Protest petition the wild card in county projects
By RANDY GONZALES
By RANDY GONZALES
Petitions have played a key role in recent ballot questions -- and could again in 2013.
In 2008, petition drives put two questions before Ellis County voters.
Supporters of a sports complex went before the Hays city commission that summer to ask it vote to include the sales tax question on the November ballot. Commissioners instead suggested the sports complex committee start a petition. Supporters for a new sports complex needed 10 percent of registered voters in Ellis County to sign in order to get a 0.5-percent sales tax question on the ballot.
A sufficient number of signatures were received, and the sports complex question was put on the ballot. Voters gave their approval for what became Bickle/Schmidt Sports Complex.
"The committee was fantastic. The work ethic was really good," committee member Jeff Wick told The Hays Daily News after the election in 2008. "The timing of that, the location really helped push us over the top. Everything came together."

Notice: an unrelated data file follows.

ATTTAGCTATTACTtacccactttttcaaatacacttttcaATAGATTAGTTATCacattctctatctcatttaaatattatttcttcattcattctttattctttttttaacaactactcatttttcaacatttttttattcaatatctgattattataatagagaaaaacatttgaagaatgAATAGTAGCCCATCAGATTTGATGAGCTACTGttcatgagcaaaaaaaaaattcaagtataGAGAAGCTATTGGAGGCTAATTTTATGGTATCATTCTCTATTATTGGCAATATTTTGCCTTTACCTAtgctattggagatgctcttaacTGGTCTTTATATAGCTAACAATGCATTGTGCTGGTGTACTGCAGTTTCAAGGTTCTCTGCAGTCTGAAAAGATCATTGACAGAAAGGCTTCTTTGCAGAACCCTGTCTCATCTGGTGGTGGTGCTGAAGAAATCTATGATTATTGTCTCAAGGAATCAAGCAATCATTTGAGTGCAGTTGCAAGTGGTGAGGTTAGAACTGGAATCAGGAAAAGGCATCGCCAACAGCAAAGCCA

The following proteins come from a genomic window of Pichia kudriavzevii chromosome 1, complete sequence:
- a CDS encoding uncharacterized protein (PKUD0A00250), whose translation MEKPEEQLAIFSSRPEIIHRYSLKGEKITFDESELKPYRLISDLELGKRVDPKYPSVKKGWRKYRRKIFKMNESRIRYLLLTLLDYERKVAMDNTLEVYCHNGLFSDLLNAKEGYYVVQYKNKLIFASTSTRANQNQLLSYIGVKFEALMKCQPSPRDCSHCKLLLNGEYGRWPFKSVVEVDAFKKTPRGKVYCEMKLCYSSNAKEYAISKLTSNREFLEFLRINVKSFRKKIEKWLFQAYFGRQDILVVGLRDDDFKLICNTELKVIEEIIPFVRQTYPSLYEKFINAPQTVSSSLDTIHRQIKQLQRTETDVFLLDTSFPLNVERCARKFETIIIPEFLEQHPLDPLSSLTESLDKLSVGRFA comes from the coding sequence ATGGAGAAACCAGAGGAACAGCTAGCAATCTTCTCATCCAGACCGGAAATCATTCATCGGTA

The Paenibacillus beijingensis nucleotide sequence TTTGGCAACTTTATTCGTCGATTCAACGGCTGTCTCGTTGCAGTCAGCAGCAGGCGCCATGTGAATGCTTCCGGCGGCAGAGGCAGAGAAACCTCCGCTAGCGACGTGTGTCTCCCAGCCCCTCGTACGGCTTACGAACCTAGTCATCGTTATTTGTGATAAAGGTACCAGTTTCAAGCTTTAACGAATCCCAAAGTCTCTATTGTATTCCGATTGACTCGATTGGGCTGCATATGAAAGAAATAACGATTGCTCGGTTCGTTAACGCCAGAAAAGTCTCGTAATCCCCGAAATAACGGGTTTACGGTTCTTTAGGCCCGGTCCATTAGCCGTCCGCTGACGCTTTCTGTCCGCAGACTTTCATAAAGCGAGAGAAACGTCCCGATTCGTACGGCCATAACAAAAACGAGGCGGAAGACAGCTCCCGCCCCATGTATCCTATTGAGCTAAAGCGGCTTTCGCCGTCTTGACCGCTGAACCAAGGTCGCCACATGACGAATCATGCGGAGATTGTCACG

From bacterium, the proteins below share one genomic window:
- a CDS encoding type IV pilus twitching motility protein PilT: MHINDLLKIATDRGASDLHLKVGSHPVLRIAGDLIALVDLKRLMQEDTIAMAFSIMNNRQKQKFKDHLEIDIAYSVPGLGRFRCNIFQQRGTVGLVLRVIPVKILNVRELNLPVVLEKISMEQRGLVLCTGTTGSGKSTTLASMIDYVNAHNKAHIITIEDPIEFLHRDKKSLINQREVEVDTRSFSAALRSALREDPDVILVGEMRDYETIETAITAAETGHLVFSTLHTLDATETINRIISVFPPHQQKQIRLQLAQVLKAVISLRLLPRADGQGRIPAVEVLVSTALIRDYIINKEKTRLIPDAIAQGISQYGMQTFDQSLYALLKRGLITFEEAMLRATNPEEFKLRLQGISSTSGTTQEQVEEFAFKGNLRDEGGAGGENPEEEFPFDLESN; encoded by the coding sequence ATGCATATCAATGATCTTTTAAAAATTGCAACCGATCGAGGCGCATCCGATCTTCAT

Also in 2008, there was a $5 million bond issue for to relocate county office space at Hadley Center, to be paid for through an increase in the mill levy. A protest petition garnered enough signatures to put the bond issue on the November ballot, where it lost.
I'm glad people got to vote on it," then-Ellis County commissioner Perry Henman told the HDN in 2008. "Obviously, Ellis County isn't ready for it.
"I think it's always tough to sell a big project, (especially) on the local government level."
The protest period for a current bond issue of $14.5 million for county projects ends March 5. If sufficient number of signatures were to be gathered, there would be a vote on the bond issue. That vote then would determine whether there would be a vote on a sales tax, which is how the county would repay bonds. A sales tax would become moot if voters opted against issuing bonds in the first place.
To date, any efforts to derail the bond issue through a protest petition have not been made public.